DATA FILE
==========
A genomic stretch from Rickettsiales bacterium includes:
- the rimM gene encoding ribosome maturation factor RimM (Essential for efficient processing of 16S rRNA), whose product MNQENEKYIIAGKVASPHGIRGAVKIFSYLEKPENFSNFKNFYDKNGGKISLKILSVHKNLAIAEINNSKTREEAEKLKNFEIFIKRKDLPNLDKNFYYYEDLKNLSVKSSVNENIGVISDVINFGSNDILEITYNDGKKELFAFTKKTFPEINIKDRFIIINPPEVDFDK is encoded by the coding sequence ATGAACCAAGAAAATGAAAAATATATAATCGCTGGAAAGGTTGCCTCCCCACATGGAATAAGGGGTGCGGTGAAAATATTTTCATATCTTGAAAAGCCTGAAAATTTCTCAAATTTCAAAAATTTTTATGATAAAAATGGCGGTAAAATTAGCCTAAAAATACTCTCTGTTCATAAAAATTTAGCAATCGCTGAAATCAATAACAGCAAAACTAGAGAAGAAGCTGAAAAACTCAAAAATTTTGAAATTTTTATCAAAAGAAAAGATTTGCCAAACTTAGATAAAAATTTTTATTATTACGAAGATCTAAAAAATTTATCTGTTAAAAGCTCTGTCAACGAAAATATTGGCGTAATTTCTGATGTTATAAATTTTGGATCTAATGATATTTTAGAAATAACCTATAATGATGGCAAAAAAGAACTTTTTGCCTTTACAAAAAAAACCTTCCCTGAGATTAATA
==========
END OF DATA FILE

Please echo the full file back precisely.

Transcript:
A genomic stretch from Rickettsiales bacterium includes:
- the rimM gene encoding ribosome maturation factor RimM (Essential for efficient processing of 16S rRNA), whose product MNQENEKYIIAGKVASPHGIRGAVKIFSYLEKPENFSNFKNFYDKNGGKISLKILSVHKNLAIAEINNSKTREEAEKLKNFEIFIKRKDLPNLDKNFYYYEDLKNLSVKSSVNENIGVISDVINFGSNDILEITYNDGKKELFAFTKKTFPEINIKDRFIIINPPEVDFDK is encoded by the coding sequence ATGAACCAAGAAAATGAAAAATATATAATCGCTGGAAAGGTTGCCTCCCCACATGGAATAAGGGGTGCGGTGAAAATATTTTCATATCTTGAAAAGCCTGAAAATTTCTCAAATTTCAAAAATTTTTATGATAAAAATGGCGGTAAAATTAGCCTAAAAATACTCTCTGTTCATAAAAATTTAGCAATCGCTGAAATCAATAACAGCAAAACTAGAGAAGAAGCTGAAAAACTCAAAAATTTTGAAATTTTTATCAAAAGAAAAGATTTGCCAAACTTAGATAAAAATTTTTATTATTACGAAGATCTAAAAAATTTATCTGTTAAAAGCTCTGTCAACGAAAATATTGGCGTAATTTCTGATGTTATAAATTTTGGATCTAATGATATTTTAGAAATAACCTATAATGATGGCAAAAAAGAACTTTTTGCCTTTACAAAAAAAACCTTCCCTGAGATTAATA